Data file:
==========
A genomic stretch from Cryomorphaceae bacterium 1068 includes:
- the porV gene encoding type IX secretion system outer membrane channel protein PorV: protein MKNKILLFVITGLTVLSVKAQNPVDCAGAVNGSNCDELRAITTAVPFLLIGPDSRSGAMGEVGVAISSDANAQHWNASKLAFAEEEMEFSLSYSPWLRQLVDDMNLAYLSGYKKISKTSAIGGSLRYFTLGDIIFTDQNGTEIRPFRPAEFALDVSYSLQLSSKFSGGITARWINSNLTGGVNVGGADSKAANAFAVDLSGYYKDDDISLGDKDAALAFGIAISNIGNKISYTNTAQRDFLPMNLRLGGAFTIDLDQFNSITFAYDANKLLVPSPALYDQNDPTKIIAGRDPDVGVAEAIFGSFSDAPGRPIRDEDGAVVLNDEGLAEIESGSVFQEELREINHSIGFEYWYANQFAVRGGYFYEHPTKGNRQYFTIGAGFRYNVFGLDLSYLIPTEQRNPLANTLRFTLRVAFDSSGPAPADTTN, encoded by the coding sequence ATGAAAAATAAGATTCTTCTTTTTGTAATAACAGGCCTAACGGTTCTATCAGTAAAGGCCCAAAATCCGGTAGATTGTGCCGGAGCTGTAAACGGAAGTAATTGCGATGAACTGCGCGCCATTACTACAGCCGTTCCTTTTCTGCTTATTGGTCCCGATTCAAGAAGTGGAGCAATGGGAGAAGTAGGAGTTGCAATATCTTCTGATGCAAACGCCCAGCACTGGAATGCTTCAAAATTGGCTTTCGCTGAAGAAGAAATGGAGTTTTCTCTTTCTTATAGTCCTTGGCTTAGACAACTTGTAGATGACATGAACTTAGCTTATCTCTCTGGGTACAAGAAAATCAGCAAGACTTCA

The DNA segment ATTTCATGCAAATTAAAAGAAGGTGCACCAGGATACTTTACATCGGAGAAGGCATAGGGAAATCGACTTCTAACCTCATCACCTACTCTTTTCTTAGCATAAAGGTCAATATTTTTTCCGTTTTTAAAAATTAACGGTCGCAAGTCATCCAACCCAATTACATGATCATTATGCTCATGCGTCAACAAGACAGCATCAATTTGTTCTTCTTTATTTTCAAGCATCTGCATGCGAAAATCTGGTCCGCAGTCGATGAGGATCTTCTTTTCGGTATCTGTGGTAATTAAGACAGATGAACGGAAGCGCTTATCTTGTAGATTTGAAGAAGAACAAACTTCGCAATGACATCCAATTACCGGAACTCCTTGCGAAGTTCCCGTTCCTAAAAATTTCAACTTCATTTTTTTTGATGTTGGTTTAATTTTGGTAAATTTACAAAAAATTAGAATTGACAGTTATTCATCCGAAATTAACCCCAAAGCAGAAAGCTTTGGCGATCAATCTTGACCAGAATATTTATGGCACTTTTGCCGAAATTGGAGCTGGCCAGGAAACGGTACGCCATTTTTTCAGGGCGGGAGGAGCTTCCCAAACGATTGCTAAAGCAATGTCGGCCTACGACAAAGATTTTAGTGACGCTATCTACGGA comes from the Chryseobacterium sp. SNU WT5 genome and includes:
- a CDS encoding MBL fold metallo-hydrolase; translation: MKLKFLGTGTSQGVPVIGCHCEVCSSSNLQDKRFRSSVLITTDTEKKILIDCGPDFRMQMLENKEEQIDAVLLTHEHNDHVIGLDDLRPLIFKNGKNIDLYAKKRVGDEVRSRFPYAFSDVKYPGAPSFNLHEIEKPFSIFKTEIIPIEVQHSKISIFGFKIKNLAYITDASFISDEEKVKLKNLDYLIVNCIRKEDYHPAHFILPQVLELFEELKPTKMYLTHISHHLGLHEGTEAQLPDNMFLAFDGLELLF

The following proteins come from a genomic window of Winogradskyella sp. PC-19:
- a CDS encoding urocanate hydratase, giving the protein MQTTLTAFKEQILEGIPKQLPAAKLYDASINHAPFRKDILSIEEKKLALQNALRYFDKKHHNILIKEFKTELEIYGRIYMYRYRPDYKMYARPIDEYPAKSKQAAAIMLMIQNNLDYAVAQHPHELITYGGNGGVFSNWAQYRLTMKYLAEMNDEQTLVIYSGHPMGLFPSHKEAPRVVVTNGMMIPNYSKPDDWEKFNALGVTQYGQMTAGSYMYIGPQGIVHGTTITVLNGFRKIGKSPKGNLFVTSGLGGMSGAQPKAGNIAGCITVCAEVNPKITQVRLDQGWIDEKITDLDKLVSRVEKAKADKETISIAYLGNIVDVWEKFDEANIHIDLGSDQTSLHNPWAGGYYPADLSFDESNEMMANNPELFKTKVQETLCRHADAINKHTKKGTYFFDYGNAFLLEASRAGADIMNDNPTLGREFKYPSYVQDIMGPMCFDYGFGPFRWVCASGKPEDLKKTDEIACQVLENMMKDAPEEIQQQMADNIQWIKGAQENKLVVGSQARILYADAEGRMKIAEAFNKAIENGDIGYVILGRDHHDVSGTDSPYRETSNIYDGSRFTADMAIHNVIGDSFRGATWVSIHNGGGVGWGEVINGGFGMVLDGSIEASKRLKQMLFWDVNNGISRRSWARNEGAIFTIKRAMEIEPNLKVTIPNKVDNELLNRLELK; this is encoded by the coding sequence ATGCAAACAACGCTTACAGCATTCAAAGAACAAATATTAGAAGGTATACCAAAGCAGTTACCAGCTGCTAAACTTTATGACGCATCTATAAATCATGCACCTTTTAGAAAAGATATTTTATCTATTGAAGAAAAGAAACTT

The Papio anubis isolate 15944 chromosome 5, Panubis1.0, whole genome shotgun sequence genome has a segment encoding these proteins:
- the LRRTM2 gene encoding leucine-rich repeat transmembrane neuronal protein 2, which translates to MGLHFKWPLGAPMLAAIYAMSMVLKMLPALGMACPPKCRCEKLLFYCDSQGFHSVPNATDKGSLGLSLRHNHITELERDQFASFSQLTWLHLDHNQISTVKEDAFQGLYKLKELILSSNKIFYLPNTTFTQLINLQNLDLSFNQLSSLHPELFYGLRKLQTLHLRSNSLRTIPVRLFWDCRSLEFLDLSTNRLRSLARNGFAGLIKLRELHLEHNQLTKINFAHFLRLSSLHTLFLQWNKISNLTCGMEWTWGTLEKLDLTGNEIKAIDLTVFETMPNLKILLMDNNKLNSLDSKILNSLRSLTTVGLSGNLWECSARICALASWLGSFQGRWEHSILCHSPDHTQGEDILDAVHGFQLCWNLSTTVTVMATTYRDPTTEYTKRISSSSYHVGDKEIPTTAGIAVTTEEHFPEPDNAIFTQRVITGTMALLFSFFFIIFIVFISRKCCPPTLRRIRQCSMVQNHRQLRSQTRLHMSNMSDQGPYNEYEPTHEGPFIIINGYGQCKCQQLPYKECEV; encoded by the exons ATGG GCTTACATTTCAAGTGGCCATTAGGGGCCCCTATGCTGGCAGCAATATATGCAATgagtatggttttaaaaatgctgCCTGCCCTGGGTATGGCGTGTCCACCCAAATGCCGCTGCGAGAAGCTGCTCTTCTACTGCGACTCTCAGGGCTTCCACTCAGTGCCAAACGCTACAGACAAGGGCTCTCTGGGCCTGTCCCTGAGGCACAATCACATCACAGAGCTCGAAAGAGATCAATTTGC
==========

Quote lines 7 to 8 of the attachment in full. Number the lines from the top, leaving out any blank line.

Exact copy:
The Papio anubis isolate 15944 chromosome 5, Panubis1.0, whole genome shotgun sequence genome has a segment encoding these proteins:
- the LRRTM2 gene encoding leucine-rich repeat transmembrane neuronal protein 2, which translates to MGLHFKWPLGAPMLAAIYAMSMVLKMLPALGMACPPKCRCEKLLFYCDSQGFHSVPNATDKGSLGLSLRHNHITELERDQFASFSQLTWLHLDHNQISTVKEDAFQGLYKLKELILSSNKIFYLPNTTFTQLINLQNLDLSFNQLSSLHPELFYGLRKLQTLHLRSNSLRTIPVRLFWDCRSLEFLDLSTNRLRSLARNGFAGLIKLRELHLEHNQLTKINFAHFLRLSSLHTLFLQWNKISNLTCGMEWTWGTLEKLDLTGNEIKAIDLTVFETMPNLKILLMDNNKLNSLDSKILNSLRSLTTVGLSGNLWECSARICALASWLGSFQGRWEHSILCHSPDHTQGEDILDAVHGFQLCWNLSTTVTVMATTYRDPTTEYTKRISSSSYHVGDKEIPTTAGIAVTTEEHFPEPDNAIFTQRVITGTMALLFSFFFIIFIVFISRKCCPPTLRRIRQCSMVQNHRQLRSQTRLHMSNMSDQGPYNEYEPTHEGPFIIINGYGQCKCQQLPYKECEV; encoded by the exons ATGG GCTTACATTTCAAGTGGCCATTAGGGGCCCCTATGCTGGCAGCAATATATGCAATgagtatggttttaaaaatgctgCCTGCCCTGGGTATGGCGTGTCCACCCAAATGCCGCTGCGAGAAGCTGCTCTTCTACTGCGACTCTCAGGGCTTCCACTCAGTGCCAAACGCTACAGACAAGGGCTCTCTGGGCCTGTCCCTGAGGCACAATCACATCACAGAGCTCGAAAGAGATCAATTTGC